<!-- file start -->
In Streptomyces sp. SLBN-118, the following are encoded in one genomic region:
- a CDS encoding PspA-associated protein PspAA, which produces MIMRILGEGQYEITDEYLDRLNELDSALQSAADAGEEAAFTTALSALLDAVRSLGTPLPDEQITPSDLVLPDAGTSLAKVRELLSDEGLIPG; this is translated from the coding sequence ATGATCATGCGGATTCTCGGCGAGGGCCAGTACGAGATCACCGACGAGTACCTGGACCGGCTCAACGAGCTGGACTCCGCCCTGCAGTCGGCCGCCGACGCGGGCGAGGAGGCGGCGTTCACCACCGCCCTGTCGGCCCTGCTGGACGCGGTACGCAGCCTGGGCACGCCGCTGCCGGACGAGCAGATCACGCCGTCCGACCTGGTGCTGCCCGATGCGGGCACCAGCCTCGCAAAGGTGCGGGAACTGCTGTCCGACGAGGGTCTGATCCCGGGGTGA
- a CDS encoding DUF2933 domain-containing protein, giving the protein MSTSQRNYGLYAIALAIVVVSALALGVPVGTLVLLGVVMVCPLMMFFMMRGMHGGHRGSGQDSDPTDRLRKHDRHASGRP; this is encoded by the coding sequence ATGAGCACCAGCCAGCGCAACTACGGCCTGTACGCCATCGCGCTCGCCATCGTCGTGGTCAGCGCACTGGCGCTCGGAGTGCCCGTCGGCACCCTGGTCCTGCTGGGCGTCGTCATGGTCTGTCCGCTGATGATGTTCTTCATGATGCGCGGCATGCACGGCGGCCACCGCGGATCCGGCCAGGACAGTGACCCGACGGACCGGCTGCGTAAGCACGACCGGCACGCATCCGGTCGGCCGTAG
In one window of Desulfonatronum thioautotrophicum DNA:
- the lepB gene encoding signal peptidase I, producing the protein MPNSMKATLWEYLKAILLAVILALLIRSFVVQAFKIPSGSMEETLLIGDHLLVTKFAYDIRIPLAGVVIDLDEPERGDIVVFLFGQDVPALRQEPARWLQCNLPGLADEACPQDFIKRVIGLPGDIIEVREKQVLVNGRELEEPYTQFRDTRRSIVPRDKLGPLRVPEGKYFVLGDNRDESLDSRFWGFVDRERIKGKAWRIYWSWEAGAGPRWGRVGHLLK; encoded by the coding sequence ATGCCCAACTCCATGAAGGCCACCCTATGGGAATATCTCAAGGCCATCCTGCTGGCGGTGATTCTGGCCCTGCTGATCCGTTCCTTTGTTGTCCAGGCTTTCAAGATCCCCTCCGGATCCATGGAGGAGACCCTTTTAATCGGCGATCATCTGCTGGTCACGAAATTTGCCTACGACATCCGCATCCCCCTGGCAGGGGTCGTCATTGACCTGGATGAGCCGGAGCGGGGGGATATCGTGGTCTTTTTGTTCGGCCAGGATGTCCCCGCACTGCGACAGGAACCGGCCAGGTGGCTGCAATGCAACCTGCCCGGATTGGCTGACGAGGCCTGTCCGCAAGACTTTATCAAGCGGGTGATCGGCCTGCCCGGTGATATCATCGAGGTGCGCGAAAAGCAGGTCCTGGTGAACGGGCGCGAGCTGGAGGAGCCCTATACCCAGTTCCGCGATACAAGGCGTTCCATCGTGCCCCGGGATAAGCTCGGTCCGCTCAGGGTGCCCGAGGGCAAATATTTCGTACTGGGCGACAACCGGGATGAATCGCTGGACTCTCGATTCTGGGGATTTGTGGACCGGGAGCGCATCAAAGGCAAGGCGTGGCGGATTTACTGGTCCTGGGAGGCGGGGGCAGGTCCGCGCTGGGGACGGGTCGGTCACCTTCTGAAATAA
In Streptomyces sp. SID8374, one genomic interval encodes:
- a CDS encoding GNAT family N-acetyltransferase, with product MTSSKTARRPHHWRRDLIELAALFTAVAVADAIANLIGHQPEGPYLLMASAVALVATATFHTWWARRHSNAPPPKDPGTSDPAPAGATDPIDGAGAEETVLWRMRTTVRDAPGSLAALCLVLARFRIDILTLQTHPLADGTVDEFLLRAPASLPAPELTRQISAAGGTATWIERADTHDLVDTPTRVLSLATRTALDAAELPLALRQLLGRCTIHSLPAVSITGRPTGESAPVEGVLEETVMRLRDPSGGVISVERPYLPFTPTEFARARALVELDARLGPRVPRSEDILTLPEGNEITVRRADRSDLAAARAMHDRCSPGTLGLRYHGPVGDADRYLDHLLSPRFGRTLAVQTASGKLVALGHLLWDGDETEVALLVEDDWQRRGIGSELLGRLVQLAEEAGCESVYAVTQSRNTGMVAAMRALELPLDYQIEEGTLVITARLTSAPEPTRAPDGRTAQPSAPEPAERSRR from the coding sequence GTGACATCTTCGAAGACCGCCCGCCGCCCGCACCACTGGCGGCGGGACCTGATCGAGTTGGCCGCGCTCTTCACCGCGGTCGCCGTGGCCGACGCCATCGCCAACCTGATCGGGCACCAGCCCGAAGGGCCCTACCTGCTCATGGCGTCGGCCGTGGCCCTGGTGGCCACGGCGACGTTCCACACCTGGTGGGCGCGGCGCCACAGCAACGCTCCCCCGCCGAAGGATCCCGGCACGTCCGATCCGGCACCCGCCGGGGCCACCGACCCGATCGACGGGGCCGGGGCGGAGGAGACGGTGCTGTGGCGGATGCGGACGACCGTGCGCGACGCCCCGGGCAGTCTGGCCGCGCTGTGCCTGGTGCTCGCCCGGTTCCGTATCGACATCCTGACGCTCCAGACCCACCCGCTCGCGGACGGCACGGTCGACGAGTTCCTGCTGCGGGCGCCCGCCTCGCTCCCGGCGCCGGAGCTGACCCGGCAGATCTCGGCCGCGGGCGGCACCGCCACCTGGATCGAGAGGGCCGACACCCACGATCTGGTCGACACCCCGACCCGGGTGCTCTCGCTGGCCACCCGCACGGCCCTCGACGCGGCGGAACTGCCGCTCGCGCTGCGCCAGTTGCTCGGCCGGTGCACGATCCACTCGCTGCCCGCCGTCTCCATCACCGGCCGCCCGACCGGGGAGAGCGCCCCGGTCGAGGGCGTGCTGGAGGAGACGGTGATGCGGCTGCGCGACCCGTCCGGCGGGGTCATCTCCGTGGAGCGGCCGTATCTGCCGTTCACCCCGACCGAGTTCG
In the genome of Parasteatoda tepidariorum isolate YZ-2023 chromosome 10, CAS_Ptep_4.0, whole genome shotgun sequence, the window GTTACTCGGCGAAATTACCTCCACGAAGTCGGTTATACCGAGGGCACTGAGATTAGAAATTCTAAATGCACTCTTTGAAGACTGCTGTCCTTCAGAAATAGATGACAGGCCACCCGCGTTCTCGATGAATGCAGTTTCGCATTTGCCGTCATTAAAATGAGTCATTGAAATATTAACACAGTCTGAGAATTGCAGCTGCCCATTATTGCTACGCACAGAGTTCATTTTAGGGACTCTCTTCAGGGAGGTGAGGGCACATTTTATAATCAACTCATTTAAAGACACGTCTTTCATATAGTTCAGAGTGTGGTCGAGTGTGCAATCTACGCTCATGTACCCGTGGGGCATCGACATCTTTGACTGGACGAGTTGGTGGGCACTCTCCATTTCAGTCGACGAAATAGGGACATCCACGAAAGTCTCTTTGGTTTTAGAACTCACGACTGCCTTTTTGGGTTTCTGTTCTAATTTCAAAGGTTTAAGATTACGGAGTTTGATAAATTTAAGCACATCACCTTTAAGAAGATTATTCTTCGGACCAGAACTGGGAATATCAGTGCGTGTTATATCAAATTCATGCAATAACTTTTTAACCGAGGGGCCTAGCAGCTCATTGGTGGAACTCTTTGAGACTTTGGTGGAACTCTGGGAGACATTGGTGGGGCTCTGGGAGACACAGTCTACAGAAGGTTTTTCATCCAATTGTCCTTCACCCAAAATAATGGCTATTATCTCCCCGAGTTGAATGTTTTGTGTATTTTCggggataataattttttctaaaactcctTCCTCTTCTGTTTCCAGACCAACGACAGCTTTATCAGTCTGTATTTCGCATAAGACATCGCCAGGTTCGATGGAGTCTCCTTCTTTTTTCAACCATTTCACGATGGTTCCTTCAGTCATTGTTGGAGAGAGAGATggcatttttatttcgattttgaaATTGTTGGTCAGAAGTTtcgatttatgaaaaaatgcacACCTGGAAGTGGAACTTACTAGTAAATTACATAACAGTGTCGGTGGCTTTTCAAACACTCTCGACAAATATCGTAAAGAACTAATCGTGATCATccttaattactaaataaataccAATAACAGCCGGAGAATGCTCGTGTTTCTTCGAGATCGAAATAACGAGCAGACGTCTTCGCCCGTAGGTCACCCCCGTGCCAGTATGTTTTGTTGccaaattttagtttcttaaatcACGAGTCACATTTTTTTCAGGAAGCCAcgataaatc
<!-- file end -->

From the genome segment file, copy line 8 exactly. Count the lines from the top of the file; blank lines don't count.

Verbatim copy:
In the genome of Parasteatoda tepidariorum isolate YZ-2023 chromosome 10, CAS_Ptep_4.0, whole genome shotgun sequence, the window GTTACTCGGCGAAATTACCTCCACGAAGTCGGTTATACCGAGGGCACTGAGATTAGAAATTCTAAATGCACTCTTTGAAGACTGCTGTCCTTCAGAAATAGATGACAGGCCACCCGCGTTCTCGATGAATGCAGTTTCGCATTTGCCGTCATTAAAATGAGTCATTGAAATATTAACACAGTCTGAGAATTGCAGCTGCCCATTATTGCTACGCACAGAGTTCATTTTAGGGACTCTCTTCAGGGAGGTGAGGGCACATTTTATAATCAACTCATTTAAAGACACGTCTTTCATATAGTTCAGAGTGTGGTCGAGTGTGCAATCTACGCTCATGTACCCGTGGGGCATCGACATCTTTGACTGGACGAGTTGGTGGGCACTCTCCATTTCAGTCGACGAAATAGGGACATCCACGAAAGTCTCTTTGGTTTTAGAACTCACGACTGCCTTTTTGGGTTTCTGTTCTAATTTCAAAGGTTTAAGATTACGGAGTTTGATAAATTTAAGCACATCACCTTTAAGAAGATTATTCTTCGGACCAGAACTGGGAATATCAGTGCGTGTTATATCAAATTCATGCAATAACTTTTTAACCGAGGGGCCTAGCAGCTCATTGGTGGAACTCTTTGAGACTTTGGTGGAACTCTGGGAGACATTGGTGGGGCTCTGGGAGACACAGTCTACAGAAGGTTTTTCATCCAATTGTCCTTCACCCAAAATAATGGCTATTATCTCCCCGAGTTGAATGTTTTGTGTATTTTCggggataataattttttctaaaactcctTCCTCTTCTGTTTCCAGACCAACGACAGCTTTATCAGTCTGTATTTCGCATAAGACATCGCCAGGTTCGATGGAGTCTCCTTCTTTTTTCAACCATTTCACGATGGTTCCTTCAGTCATTGTTGGAGAGAGAGATggcatttttatttcgattttgaaATTGTTGGTCAGAAGTTtcgatttatgaaaaaatgcacACCTGGAAGTGGAACTTACTAGTAAATTACATAACAGTGTCGGTGGCTTTTCAAACACTCTCGACAAATATCGTAAAGAACTAATCGTGATCATccttaattactaaataaataccAATAACAGCCGGAGAATGCTCGTGTTTCTTCGAGATCGAAATAACGAGCAGACGTCTTCGCCCGTAGGTCACCCCCGTGCCAGTATGTTTTGTTGccaaattttagtttcttaaatcACGAGTCACATTTTTTTCAGGAAGCCAcgataaatc